Any time we discuss password managers, the ensuing commentary can sometimes get a little heated. People really love their password managers (and we love to hear that!)
One of the biggest, if not THE biggest, point of contention, however, is the cloud. Specifically, the cloud as a place to store your password vault, the cache of your credentials that your password manager absolutely needs to keep safe at all costs.
This is a clear dividing line for many password manager aficionados. Do you trust third-party cloud storage as a place to store your vault – dozens upon dozens, if not hundreds of credentials – or do you choose to keep your vault in places that are exclusively owned and maintained by you?
Let’s break it down.
Arguments for the Cloud
Synchronisation across devices
If you use credentials across multiple browsers, devices and locations, the ability to keep all that data in one central location means that, no matter the device you are on, you know you are always using the most up-to-date credentials.
There’s no work needed in version-managing a password vault file, as there’s only one vault and it’s always current. If you change your password using one device, the moment you access that service on another device your credentials have already been synced.
Yes, there’s encryption
The encryption measures used to secure password vaults in the cloud can get an unfair rap. Most cloud-based password managers encrypt your password data on your device, before it gets sent anywhere on the internet, and that encrypted data is sent to and from cloud storage using an encrypted connection.
For many of the services I’ve looked into, the keys to encrypt and decrypt your password data are generated and kept locally on your device and never touch the internet at all.
This should mean that you, and only you, can decrypt your passwords. The makers of the password manager can’t read your passwords and if their cloud storage is breached – which, while unlikely, has happened in the past – the treasure trove of encrypted password vaults it contains is useless without the individual keys to unlock each and every vault. There’s nothing the crooks can do, and no data can be extracted, without your keys.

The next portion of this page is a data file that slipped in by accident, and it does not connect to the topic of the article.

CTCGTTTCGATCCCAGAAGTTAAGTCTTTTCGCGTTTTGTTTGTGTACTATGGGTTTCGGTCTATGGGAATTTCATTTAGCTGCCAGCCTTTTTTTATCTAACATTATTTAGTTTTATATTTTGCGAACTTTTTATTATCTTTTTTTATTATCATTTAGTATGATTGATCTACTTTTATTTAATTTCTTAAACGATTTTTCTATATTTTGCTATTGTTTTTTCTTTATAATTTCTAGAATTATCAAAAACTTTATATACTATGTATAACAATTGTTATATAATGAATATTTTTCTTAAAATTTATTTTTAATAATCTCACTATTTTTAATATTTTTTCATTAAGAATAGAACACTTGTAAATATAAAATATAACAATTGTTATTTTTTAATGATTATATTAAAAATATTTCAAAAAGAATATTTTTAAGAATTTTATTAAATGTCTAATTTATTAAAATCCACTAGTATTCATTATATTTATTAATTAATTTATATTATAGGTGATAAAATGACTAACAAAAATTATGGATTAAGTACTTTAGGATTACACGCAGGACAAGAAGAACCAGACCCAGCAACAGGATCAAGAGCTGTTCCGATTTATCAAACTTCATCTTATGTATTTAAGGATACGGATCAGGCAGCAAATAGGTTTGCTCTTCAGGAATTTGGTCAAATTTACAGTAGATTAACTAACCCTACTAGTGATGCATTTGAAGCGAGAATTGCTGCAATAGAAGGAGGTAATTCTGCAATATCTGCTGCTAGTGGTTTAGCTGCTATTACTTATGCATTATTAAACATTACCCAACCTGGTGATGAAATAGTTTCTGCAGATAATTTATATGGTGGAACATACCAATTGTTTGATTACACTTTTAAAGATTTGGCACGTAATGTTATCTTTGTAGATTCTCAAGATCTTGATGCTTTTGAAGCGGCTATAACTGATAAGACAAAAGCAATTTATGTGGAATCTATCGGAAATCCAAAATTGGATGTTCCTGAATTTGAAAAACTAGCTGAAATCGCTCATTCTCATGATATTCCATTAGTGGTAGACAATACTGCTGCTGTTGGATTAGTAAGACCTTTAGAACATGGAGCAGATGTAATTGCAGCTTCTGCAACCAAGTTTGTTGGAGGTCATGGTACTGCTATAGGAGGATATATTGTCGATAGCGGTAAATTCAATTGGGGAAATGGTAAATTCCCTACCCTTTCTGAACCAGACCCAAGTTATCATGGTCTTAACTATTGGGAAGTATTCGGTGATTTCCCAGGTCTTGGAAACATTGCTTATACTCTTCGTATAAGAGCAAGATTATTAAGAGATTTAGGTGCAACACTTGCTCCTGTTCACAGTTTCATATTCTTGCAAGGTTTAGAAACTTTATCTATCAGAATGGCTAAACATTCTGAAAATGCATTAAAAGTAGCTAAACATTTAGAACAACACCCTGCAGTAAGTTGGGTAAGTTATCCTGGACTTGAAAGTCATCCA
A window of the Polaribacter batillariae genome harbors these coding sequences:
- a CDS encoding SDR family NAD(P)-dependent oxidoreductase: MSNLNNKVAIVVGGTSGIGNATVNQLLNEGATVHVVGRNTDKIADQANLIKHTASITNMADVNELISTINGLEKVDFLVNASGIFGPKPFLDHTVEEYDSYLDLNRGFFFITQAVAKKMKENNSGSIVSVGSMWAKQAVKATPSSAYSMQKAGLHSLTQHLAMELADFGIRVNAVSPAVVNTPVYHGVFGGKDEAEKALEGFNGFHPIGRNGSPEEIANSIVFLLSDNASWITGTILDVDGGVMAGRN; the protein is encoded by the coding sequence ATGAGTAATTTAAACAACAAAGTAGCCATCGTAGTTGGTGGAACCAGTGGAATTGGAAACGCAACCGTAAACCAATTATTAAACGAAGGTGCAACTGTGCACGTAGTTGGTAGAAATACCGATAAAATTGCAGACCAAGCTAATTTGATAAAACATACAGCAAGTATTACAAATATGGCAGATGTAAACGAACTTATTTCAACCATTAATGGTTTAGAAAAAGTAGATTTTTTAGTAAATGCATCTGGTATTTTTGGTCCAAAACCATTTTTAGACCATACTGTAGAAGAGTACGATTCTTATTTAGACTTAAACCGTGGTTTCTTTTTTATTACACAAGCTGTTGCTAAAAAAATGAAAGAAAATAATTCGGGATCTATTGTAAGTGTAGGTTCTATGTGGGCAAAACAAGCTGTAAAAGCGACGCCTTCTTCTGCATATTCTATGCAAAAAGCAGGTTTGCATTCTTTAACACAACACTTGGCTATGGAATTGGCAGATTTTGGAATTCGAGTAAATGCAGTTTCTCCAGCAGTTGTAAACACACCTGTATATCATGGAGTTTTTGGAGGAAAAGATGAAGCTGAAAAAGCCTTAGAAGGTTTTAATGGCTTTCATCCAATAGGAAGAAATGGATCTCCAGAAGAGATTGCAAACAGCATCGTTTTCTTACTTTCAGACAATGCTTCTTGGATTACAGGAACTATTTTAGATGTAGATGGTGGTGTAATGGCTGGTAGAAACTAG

(The time it would take to decrypt just one of these vaults with even the most advanced tech we have now would measure, conservatively, in many multiples of the age of the Universe. I know your Facebook password is valuable, but it’s not that valuable.)
Ease of use for the non-technical
This might not seem like a big deal for those of you who don’t mind a few rough edges, but you can’t discount the impact of good usability and design. Many of the cloud-based password managers are proprietary software designed to make money for their creators (so that’s a plus or minus depending on how you feel), which means they have budget for things like design expertise, user testing, and customer support.
They try to make their tools as easy to understand and as easy to use as possible. You don’t have to be a security nerd, or even a security neophyte, to get up and running. The tools work and work quite well.
Arguments against the cloud
Trusting a third party
For many people, the idea of handing over private credentials to a third party is sacrilege. These credentials are the keys to your kingdom – your finances, your social life, your email, everything – and you’re handing them over to another company.
That company (and everyone in it) might have your best interests in mind but the danger of the so-called “insider threat” is real, software has vulnerabilities and companies make mistakes, so you’d be sensible to behave as if they don’t.
Your passwords move through a chain of infrastructure that encrypts your data and connects your devices to the cloud, and you are relying on all of that to be well maintained and free from security vulnerabilities. As I mentioned above, cloud-based password managers like LastPass have had some security troubles in the past (since fixed), including some nasty flaws in its two-factor authentication protocols.
All eggs in one big basket
While some people are just philosophically opposed to entrusting their information to anyone else, no matter what level of encryption is used, others see cloud-based password storage as a single point of failure.